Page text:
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What is tonsillitis?
Tonsils are the oval-shaped areas of pink tissue on each side at the back of your throat. They help fight infection by reacting to germs and bacteria that enter through the nose and mouth.
Tonsillitis occurs when your tonsils are infected by a virus or by bacteria. This causes your tonsils to become inflamed and swollen. In most cases, when you have a sore throat or pharyngitis, you also have tonsillitis.
What are the symptoms of tonsillitis?
Tonsillitis symptoms can include any of the following:
- Red or swollen tonsils
- Sore throat
- Trouble swallowing
- Swollen lymph nodes (glands) in the neck
- Ear pain
- Bad breath
- Loss of voice (called laryngitis)
- In children, abdominal pain (generally occurs when the tonsillitis is caused by strep bacteria)
If your tonsils become very swollen, you may also notice other symptoms. These may include sleep apnea (when breathing stops briefly during sleep), trouble swallowing food and a “throaty” voice.
When should I contact my healthcare provider?
Contact your healthcare provider if your child has a sore throat that won’t go away (even without a fever), if your child seems extremely ill, or if they are having trouble breathing or swallowing.
If you’re an adult who has symptoms of tonsillitis, you should contact your healthcare provider, especially if you have one or more of the following:
- A sore throat that lasts longer than two days (with or without abdominal pain)
- A fever above 39.4°C (103°F)
- A stiff neck
An adult or child who can’t breathe or who begins drooling because they can’t swallow should get emergency care right away.
CAUSES & RISK FACTORS
What causes tonsillitis?
Most cases of tonsillitis are caused by viruses. For example, the virus that causes mononucleosis (called the Epstein‑Barr virus) can cause tonsillitis. Tonsillitis is only caused by bacteria in about 15% to 30% of cases. Bacterial tonsillitis is most often caused by a certain type of streptococcus (or “strep”) bacteria. In these cases, the illness may be called “strep throat.”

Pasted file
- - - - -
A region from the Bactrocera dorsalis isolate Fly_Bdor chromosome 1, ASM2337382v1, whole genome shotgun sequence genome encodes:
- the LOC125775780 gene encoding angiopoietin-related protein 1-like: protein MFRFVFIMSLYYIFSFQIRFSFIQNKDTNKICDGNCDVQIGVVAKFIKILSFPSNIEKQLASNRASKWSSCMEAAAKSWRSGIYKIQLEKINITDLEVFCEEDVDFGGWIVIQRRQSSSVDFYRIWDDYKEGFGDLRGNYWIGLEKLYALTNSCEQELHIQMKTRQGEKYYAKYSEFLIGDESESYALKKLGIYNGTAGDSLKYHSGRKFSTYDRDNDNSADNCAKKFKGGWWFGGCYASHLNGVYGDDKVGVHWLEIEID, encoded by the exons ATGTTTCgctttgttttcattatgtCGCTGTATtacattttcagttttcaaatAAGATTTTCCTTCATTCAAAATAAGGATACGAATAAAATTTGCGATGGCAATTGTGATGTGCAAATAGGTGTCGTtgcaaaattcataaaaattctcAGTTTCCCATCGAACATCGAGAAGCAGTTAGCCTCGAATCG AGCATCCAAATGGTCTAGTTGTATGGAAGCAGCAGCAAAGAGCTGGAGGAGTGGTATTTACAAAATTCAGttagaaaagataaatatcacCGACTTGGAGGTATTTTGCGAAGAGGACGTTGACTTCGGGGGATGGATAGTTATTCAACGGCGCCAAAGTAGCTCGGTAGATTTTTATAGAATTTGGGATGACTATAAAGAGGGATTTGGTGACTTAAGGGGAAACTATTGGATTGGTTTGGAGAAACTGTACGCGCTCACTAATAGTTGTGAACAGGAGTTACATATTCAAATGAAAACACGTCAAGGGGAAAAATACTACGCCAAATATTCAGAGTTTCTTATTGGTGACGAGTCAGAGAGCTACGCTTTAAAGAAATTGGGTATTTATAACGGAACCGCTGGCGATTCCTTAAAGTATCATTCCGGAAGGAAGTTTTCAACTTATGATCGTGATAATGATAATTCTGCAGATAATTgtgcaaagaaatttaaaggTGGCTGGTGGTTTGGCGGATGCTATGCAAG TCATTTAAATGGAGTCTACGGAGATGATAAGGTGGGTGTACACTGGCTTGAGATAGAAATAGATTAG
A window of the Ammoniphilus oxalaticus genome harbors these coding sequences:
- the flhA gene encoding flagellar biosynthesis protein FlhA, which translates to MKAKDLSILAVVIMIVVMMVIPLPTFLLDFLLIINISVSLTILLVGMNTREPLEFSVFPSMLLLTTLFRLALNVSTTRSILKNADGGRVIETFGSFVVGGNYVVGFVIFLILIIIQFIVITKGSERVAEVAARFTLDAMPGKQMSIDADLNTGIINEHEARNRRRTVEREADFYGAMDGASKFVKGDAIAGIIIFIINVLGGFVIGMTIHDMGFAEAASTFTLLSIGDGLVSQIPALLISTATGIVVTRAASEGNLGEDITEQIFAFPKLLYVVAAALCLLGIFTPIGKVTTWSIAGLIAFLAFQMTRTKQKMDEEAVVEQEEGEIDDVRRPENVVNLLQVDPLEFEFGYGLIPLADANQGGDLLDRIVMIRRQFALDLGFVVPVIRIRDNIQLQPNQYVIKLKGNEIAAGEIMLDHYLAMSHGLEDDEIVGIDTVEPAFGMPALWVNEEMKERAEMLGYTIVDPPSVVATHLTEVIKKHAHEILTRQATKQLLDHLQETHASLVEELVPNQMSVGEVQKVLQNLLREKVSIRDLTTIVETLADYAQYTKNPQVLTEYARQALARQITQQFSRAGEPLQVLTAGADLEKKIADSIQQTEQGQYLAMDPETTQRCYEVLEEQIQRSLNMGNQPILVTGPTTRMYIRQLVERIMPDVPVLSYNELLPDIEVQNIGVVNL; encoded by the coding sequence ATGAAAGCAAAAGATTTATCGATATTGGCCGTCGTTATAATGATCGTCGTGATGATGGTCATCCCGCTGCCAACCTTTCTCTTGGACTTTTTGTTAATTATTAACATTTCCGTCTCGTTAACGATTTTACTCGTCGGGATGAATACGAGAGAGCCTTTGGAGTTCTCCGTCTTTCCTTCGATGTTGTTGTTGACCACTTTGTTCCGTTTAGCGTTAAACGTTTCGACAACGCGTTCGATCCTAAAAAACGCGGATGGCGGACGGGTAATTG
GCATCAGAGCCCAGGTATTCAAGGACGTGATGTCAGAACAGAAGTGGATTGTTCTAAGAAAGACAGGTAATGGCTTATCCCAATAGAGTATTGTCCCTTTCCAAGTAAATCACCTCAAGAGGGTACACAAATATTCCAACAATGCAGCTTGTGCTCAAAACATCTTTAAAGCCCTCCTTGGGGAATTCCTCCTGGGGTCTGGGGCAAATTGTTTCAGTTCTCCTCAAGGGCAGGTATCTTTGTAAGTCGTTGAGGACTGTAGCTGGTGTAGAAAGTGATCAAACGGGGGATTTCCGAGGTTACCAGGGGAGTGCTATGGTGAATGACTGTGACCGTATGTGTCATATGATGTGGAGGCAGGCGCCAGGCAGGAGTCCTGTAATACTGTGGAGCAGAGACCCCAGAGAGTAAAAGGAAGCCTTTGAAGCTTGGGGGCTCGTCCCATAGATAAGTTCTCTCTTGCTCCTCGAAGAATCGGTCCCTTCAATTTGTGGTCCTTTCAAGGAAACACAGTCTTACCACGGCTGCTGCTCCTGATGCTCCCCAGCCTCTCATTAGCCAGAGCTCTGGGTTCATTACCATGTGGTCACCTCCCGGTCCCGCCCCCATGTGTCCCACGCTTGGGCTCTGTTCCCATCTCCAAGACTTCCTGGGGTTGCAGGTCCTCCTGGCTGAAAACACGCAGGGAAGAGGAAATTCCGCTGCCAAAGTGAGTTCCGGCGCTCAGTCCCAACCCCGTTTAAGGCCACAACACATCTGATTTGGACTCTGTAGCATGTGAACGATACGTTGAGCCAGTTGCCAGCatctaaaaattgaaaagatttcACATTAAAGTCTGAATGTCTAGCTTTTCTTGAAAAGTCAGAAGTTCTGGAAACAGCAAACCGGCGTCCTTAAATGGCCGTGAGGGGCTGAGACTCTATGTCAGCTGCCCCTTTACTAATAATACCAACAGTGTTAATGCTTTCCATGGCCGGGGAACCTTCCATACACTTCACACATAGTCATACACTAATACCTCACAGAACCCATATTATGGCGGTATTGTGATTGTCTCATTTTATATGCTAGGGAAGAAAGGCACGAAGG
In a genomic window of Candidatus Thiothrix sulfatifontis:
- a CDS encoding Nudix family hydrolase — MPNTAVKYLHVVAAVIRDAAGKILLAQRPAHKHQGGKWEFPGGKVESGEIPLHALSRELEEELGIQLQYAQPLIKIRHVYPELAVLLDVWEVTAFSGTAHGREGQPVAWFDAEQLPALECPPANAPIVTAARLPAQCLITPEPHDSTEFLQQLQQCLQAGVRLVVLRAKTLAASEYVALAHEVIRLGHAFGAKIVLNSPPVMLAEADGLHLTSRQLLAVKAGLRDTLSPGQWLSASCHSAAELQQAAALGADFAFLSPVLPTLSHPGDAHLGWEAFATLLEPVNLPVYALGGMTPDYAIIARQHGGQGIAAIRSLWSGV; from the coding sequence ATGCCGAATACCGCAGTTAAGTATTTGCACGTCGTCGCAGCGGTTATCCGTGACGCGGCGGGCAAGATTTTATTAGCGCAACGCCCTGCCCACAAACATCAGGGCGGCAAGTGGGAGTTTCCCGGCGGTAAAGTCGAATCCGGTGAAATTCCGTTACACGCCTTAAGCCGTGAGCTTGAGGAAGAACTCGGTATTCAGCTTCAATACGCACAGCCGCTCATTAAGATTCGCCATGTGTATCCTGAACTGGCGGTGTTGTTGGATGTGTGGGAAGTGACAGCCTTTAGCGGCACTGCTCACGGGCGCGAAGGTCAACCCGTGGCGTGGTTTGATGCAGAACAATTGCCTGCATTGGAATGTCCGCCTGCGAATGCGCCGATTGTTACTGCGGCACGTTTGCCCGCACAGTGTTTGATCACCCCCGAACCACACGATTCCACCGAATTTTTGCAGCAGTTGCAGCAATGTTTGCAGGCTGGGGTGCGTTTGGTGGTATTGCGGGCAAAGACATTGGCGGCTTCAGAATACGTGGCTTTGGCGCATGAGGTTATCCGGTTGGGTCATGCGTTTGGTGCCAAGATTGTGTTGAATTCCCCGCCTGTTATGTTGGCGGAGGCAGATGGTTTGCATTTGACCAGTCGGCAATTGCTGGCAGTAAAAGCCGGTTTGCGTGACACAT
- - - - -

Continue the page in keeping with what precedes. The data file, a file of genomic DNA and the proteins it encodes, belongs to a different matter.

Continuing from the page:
DIAGNOSIS & TESTS
How is tonsillitis diagnosed?
Your healthcare provider will ask you what symptoms you have. They may also examine your ears, nose and throat to check for signs of infection.
Your healthcare provider may use a swab to take a sample from the back of your throat. This sample may be used for a rapid strep test or a throat culture. A rapid strep test can show whether your infection is caused by strep bacteria in just a few minutes. A throat culture can show whether you have strep or another bacterial infection, but the results from this test aren’t available for 24 hours or more.
In some cases, your healthcare provider may do a blood test to find out what is causing your infection. For example, a blood test can check for mononucleosis.
How is tonsillitis treated?
If your tonsillitis is caused by a virus, antibiotics won’t help. But you can use some home treatments to relieve your symptoms. You may try the following:
- Drinking warm, soothing liquids, such as soup, broth, or tea with honey and lemon
- Gargling with warm salt water (1 ml/cc (1/4 teaspoon) of salt in 237 ml (eight ounces) of warm water.
- Taking acetaminophen (brand name: Tylenol) or ibuprofen (two brand names: Advil, Motrin) for fever and pain. Keep in mind that children should not take aspirin. Aspirin can cause a serious illness called Reye’s syndrome when it is given to children younger than 18 years of age.
- Sucking on a throat lozenge or hard candy
- Using a cool-mist humidifier to moisten the air
- Resting your voice
Antibiotics can treat tonsillitis caused by bacteria. If your healthcare provider prescribes an antibiotic, be sure to follow your healthcare provider’s instructions and take all of the medicine. If you don’t, your infection may come back. Also, taking your antibiotics properly helps you reduce the risk of infecting other people. You won’t be contagious after about 24 hours of treatment.
If your tonsils are so swollen that they are making it hard to breathe, your healthcare provider may prescribe treatment with steroids.
Will I need to have my tonsils taken out?
Surgery to take out the tonsils (called tonsillectomy) used to be fairly common. Now this surgery is only recommended in serious cases or if tonsillitis occurs frequently (called chronic tonsillitis). A tonsillectomy is usually an outpatient surgery, meaning you don’t have to stay in the hospital. However, adults rarely need a tonsillectomy.
If tonsillitis goes untreated, a collection of pus (called an abscess) can form in the back of the throat, behind the tonsils. If you have an abscess, your healthcare provider will need to drain it with a needle. In severe cases, a tonsillectomy may be necessary to remove the abscess.
How can I avoid getting tonsillitis?
Tonsillitis is spread through contact with other people. Washing your hands frequently can help prevent the spread of bacteria and viruses. Don’t share drinking glasses or utensils. Also, avoid close contact with people who are sick.
QUESTIONS TO ASK YOUR HEALTHCARE PROVIDER
- My child gets tonsillitis a lot. Should we remove their tonsils?
- Should I take antibiotics?
- What problems could my child have later if they have a tonsillectomy?
- What can I do to make myself more comfortable?
- Is there any medicine I can take to help with the pain and fever?
- If I have strep throat, will I get tonsillitis?
- How long after I get tested will I know whether I have tonsillitis?
- When should I see my healthcare provider?
- I wake up a lot at night. Could this be related to tonsillitis?